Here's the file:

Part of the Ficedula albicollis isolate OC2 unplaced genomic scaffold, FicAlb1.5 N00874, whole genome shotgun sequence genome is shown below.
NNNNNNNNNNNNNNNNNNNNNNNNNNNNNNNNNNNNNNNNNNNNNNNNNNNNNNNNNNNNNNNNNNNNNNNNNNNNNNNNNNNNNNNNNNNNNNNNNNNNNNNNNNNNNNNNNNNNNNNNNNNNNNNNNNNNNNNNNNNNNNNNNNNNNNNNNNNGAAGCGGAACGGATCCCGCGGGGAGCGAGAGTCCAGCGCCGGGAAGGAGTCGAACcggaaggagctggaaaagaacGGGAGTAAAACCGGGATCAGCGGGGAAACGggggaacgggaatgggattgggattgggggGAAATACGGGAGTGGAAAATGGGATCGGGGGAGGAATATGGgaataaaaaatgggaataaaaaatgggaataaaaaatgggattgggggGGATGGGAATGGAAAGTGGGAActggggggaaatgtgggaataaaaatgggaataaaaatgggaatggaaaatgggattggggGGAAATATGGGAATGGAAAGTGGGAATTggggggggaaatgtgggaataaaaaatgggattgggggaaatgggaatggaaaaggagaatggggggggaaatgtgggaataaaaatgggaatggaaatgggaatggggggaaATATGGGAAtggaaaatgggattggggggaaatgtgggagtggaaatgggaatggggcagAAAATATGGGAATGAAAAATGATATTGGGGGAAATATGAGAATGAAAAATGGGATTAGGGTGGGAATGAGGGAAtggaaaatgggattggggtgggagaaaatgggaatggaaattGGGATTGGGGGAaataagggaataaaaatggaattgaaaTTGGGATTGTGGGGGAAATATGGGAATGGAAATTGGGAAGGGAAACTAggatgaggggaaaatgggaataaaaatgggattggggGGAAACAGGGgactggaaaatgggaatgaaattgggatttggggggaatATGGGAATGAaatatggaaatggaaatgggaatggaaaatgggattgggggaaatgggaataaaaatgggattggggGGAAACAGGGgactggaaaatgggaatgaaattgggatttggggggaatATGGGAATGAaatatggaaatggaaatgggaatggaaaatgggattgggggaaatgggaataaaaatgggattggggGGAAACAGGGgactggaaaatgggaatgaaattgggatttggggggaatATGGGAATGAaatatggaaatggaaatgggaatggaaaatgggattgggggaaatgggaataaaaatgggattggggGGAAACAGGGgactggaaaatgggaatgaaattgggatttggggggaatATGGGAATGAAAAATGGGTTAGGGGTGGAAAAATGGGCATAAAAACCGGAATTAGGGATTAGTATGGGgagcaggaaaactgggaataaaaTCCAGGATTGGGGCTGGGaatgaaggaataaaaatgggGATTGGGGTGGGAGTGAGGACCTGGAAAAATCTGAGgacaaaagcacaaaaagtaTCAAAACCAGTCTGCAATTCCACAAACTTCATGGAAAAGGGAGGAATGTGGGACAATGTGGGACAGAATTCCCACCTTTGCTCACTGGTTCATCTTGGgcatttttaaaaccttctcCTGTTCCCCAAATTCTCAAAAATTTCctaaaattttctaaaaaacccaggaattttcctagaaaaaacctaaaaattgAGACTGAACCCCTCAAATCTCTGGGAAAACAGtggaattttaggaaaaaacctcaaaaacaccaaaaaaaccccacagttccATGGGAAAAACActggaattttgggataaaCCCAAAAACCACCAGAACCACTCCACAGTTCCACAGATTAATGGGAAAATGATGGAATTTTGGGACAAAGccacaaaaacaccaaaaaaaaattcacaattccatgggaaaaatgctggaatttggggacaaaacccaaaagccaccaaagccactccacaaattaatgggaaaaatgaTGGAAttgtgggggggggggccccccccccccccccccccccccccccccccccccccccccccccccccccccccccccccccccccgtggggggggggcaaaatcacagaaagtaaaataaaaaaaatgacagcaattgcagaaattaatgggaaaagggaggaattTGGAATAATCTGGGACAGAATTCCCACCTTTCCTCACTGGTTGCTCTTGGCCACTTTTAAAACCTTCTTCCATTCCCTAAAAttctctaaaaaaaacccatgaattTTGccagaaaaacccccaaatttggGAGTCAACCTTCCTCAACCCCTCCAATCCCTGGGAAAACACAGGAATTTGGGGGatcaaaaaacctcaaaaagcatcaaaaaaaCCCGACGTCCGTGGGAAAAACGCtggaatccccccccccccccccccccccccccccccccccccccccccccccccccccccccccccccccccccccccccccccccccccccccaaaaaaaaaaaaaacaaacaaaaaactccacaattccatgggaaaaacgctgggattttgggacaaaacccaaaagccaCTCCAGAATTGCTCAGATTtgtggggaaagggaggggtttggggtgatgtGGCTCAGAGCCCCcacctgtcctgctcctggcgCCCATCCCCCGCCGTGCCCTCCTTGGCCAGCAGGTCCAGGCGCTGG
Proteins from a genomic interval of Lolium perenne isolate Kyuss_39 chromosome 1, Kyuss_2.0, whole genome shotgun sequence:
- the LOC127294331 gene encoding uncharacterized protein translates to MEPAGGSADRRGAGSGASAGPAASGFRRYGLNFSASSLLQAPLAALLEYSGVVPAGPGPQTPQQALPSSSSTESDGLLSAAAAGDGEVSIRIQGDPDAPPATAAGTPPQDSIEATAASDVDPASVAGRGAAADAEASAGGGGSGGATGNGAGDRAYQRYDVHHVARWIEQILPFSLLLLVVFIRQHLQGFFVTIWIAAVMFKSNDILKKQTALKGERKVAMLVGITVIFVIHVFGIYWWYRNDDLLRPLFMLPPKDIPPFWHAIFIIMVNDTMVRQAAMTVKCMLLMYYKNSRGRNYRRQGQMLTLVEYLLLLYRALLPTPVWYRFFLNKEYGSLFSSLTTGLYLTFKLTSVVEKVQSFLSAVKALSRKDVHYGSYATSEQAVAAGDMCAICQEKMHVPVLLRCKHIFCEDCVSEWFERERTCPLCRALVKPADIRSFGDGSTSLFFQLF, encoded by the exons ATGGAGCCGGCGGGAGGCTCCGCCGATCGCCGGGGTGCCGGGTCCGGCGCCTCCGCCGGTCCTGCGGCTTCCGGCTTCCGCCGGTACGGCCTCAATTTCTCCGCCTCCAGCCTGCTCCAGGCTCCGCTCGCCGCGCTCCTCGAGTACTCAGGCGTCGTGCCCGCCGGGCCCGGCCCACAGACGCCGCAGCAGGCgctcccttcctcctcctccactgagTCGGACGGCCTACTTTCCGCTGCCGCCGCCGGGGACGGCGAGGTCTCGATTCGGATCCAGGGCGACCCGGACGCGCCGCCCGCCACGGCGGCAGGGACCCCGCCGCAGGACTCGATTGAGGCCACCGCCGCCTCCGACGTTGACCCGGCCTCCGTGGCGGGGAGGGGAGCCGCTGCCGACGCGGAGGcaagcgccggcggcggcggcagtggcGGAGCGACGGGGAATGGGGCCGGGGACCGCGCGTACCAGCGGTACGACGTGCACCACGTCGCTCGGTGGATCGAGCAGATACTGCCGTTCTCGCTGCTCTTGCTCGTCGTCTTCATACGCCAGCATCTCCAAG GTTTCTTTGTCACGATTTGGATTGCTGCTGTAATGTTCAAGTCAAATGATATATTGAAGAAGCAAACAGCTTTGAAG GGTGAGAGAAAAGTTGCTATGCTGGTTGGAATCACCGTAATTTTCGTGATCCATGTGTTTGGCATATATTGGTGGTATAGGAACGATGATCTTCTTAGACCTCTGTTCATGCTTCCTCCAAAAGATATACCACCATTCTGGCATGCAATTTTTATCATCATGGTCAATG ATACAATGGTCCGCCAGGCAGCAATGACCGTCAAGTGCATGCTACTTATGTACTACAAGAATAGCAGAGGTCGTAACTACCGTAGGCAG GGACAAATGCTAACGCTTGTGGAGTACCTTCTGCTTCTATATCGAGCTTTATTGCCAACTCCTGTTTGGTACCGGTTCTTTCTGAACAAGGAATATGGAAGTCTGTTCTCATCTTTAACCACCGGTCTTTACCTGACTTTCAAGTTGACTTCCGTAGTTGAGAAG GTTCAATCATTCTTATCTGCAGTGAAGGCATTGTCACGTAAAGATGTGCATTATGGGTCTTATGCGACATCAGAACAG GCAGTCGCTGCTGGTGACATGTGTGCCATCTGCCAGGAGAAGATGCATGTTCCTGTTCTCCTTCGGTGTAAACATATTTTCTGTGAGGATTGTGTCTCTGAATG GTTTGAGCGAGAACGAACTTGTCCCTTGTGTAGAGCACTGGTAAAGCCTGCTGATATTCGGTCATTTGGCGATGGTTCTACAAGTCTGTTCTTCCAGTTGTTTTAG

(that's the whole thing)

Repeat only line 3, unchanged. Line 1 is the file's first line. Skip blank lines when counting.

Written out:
Proteins from a genomic interval of Lolium perenne isolate Kyuss_39 chromosome 1, Kyuss_2.0, whole genome shotgun sequence: